[00:05:00] Monica: I feel so many times very inadequate because even though I work for the best, incredible, most advanced company in the world in terms of blockchain which is Consensys, the team, it’s like inventing so many incredible new technologies and I’m an accountant, and therefore, even though Chartered Accountants always have been seen as, you know, the. best qualified people for running businesses, I can, I promise you, Umar, I feel inadequate all the time because the team talks techie stuff, which is not anymore journal entries and bookkeeping and accounting and finance, as we know, it’s all about the smart contracts, which is a technology platform. You need to understand technology and therefore I really think that in future the CEOs will be technology people, not Chartered Accountants anymore. Yeah. Unless we learn how to program or if we don’t learn how to program, at least learn how to read the program.

[00:05:58] Umar: The first time I read triple entry accounting, I had a watershed moment, and it’s the actual reason that led me to create a podcast on the impact of blockchain in accounting.

[00:06:08] Umar: I knew double entry accounting, so triple entry sounded cool. I wasn’t sure I was reading right, and so I started digging into the available literature. As a previous accountant and auditor, I knew very well the pain points with double entry accounting, but never thought that a new framework could overcome the trust concern we have with double entry.

[00:06:30] Umar: And the fact that we, accountants and auditors always have to spend time reconciling transactions. It was at that moment that I realized that maybe I need to stop worrying about whether the price of Bitcoin will go up or down and understand how blockchain technology will change the future of accounting.

[00:06:49] Umar: So on episode four, I spoke to Juan Ignacio Ibanez, a thought leader and researcher on triple entry accounting. And where Juan explains what is triple entry accounting. I really think this is a great time for us accountants to be alive and to witness the double entry accounting, which has been present for more than 600 years about to be disrupted.

[00:07:13] Juan Ignacio: Yes. So here it gets good. So triple entry accounting is a concept putting forward the idea of a shared record, shared transaction record. But it’s not just that, as I said before, shared records exist and they’re not necessarily triple entry. So triple entry accounting is a specific design for how you build that shared record and how you make sure that this is reliable.

[00:07:34] Juan Ignacio: So how do you do that? Well, you do that with what in computer science is are called signed messages. Signed messages, result in signed receipts. Those are the basis of the record. So I’ll try not to get too technical here.. But basically these signed receipts or signed messages are cryptographically signed. What being cryptographically signed means is that you can be completely certain about the reliability of the record because if you see something and you have signed it, you can be sure that what you’re still seeing is what you have signed. If both you and a counterparty have signed the same message, you can be certain that both parties are looking at the same thing. This is the implementation of a principle called what you see is what I see. And this is super important because was it possible to have a shared ledger before triple entry accounting?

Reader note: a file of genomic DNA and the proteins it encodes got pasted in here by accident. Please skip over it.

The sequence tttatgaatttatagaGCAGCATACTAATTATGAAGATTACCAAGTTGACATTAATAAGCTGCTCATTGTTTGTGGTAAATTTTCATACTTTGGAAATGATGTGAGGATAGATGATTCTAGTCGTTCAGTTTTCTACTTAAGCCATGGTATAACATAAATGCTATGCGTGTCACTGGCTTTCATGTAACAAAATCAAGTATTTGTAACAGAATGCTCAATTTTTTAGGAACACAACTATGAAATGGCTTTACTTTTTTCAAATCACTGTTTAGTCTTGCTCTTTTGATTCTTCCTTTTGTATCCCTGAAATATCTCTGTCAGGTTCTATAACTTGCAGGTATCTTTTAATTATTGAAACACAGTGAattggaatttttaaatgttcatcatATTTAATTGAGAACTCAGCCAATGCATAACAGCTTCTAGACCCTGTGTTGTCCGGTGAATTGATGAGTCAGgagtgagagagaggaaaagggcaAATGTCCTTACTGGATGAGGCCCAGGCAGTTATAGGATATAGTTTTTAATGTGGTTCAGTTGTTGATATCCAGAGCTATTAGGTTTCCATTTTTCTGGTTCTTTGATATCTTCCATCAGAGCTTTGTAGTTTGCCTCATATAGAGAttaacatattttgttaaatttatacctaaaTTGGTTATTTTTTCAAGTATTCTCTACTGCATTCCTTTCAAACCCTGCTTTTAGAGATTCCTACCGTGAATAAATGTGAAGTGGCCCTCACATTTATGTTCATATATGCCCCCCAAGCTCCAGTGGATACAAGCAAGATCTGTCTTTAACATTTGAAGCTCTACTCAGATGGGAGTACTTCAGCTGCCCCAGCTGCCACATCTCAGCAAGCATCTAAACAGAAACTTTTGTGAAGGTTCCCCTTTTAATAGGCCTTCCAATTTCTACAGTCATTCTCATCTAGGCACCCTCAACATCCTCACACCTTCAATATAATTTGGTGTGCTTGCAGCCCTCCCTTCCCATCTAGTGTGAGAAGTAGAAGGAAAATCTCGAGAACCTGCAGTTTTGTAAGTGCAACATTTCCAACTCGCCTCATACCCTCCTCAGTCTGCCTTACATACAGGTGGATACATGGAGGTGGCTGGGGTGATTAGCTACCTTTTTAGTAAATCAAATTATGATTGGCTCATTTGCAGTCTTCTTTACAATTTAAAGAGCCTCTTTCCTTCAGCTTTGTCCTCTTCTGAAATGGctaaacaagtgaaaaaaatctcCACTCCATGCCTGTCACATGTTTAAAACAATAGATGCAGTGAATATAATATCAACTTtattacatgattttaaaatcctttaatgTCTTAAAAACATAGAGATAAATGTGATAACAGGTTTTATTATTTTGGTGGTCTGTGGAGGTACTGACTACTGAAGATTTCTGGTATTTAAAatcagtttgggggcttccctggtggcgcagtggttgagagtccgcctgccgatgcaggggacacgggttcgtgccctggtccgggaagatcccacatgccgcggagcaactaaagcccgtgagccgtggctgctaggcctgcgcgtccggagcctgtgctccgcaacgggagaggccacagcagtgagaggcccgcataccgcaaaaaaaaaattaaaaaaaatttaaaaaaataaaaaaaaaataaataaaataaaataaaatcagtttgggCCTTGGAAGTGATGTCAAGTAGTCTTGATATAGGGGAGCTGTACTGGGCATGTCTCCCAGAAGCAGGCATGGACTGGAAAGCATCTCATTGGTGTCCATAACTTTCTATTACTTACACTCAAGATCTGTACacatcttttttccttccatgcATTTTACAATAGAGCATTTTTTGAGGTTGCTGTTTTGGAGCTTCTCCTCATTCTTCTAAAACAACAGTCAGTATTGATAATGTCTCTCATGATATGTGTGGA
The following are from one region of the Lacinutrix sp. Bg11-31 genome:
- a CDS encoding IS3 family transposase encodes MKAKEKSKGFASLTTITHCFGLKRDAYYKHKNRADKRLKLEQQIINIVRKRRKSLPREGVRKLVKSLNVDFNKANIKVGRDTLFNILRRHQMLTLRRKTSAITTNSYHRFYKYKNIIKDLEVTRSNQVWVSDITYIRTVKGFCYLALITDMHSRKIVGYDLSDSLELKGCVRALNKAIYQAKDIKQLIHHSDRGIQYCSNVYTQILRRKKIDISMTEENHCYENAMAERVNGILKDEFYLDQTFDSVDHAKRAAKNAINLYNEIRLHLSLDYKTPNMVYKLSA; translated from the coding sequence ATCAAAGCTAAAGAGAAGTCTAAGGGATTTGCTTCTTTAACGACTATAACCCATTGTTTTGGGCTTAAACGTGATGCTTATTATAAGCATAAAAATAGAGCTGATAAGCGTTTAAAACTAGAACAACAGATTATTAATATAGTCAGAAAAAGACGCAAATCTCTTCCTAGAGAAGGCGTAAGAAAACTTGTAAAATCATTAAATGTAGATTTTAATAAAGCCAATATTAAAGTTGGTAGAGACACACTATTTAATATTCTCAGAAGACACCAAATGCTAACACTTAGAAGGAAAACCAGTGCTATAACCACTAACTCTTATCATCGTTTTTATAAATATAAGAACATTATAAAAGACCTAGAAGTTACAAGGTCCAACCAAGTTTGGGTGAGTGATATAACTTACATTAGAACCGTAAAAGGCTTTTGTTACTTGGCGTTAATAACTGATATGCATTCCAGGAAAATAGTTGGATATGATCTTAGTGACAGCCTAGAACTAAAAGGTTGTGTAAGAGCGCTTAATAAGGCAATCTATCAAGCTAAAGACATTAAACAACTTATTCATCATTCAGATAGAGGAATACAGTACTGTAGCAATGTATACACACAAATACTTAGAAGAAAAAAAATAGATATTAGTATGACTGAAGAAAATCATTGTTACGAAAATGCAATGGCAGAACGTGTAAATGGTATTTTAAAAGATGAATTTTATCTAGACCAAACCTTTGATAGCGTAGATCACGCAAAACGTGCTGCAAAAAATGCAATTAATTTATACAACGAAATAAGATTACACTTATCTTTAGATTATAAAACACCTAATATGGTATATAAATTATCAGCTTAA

[00:08:22] Juan Ignacio: Yes, it was. But you needed to trust somebody who was managing the shared ledger. So either a third party or one of the two parties, typically a third one, a trust, even though it’s sometimes it’s sufficient to trust, trust is usually very costly, and with triple entry accounting, you don’t have to trust a third party, a third person.

[00:08:41] Juan Ignacio: You just need to trust the technology. We often don’t call this trust, we call this trust less. So, yep, that’s how it’s, it’s an improvement. Now in the original form of triple entry accounting, there was still a role for a third party. So even with cryptographically signed receipts, you needed a third party with a very minor role, but a role nonetheless, which is timestamping and ordering all their signed receipts.

[00:09:06] Juan Ignacio: So it’s a minimal role, but it’s there and somebody need to do it, and you need to trust for that. Here is where blockchain technology has changed that because blockchain technology has come to decentralize that last mile and make that trustless as well. So when, when we say blockchain based, triple entry accounting, you don’t even need to trust for the timestamping.

[00:09:26] Juan Ignacio: So in summary, this is the, the core technology, the bookkeeping bit. A reliable shared record based on signed messages. When you have a reliable digital record of every transaction you can do, use that to do much, much more than just record keeping. You can build like an accounting suite that draws information from the triple entry books.

[00:09:48] Juan Ignacio: This is why I like to draw distinction between triple entry accounting and triple entry bookkeeping. We can talk about that, but it’s basically the world of possibilities that is opened up on the basis of a triple entry book that’s triple entry accounting.

[00:10:02] Umar: Before we continue, we’ll take a quick commercial break from our sponsor.

[00:10:06] Umar: Whenever you use cryptocurrencies in your business, the framework for your bookkeeping is a combination of traditional and crypto native accounting softwares. Like any traditional business, you will need a traditional accounting solution like QuickBooks, Xero, Oracle, NetSuite, SAP being used as your main ledger.

[00:10:26] Umar: And a specialized crypto accounting software to be used as a sub-ledger, which would extract process and feed in transactions from the blockchain into your main ledger. Cryptoworth is an accounting software built for crypto and integrates with a 100 plus blockchains, 50 plus exchanges, and over 700 Defi protocols.